On Iraq, the Middle East and the war against terrorism the Kerry team seems to be bereft of new ideas. Without a willingness to listen and respond to the views of Muslim states and peoples, a Kerry administration would be no more able than a Bush administration to reduce wider Muslim hostility, push for peace between Israel and Palestine, or formulate a new strategy in the war against terrorism.
American nationalism today imperils America's global leadership and its success in the war against terrorism. More than any other factor, it is this nationalism which divides the US from a post-nationalist Europe. And insofar as it has become mixed up with a chauvinist strain of Israeli nationalism, it also plays a disastrous role in US relations with the Muslim world.
Current US strategy in the "war on terrorism" is a kind of zombie. It has been killed, slowly and painfully, by the Iraqi Sunni Arab insurgency of recent months. Its rotting corpse still walks around as if alive but as time goes by more and more bits are going to fall off. The question for uncommitted European governments is whether they should join this spectacle.
Among the variegated arguments made by the Bush administration for war with Iraq was the suggestion that it would somehow lead to an Israeli-Palestinian peace. This was not wholly insincere. US Secretary of State Colin Powell is genuinely committed to the peace process and for a few months after the fall of Baghdad it seemed that President George W. Bush, too, had been won over to this conviction.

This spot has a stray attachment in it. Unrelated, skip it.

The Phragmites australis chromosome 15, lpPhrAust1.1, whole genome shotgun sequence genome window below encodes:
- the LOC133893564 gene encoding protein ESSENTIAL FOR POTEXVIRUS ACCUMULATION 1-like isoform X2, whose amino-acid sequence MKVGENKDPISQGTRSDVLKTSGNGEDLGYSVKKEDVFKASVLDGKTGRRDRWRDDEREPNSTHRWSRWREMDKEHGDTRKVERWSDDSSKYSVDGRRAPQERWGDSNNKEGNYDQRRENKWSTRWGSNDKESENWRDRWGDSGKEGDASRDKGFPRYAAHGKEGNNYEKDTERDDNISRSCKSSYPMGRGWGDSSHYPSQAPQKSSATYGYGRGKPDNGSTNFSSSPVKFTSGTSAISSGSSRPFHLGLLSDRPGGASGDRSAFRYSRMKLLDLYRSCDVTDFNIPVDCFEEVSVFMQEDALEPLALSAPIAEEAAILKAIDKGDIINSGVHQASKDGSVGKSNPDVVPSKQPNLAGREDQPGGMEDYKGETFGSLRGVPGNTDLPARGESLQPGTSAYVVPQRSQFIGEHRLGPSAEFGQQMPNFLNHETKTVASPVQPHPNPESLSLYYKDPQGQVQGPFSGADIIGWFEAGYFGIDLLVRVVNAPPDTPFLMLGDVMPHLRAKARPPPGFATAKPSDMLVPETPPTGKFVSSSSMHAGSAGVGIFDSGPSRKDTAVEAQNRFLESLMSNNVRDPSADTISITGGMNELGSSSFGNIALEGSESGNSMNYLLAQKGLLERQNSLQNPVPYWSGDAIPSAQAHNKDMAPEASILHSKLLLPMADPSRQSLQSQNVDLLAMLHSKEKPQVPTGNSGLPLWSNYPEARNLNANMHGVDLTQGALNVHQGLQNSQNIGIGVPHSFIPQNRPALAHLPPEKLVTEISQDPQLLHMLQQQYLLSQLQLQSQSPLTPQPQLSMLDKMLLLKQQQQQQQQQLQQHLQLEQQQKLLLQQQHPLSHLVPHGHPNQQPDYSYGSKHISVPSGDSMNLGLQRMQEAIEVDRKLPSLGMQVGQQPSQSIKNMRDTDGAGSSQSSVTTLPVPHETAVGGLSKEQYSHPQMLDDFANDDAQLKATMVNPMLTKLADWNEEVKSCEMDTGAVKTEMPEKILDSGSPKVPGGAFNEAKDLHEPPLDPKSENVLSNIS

Following internal maneuvering and international pressure, Yasser Arafat has agreed to a new government proposed by Prime Minister-designate Mahmud Abbas, paving the way for Washington's ‘road map’ for an independent, democratic Palestinian state. But can Abbas implement reform? How do Palestinians view the issue of reform? And, what is the relationship between reform and Arab-Israeli peace?
If faced with the choice between a genuinely representative new Iraqi government that shows itself to be resistant to Washington's policy commands and an unrepresentative but compliant one, many in Washington will be tempted by the latter. But haven't we already discovered in other Middle East countries the problems with that choice?
The Bush administration's new "National Strategy to Combat Weapons of Mass Destruction (WMD)," announced in December, is wise in some places, in need of small fixes in other places, and dangerously radical in still others.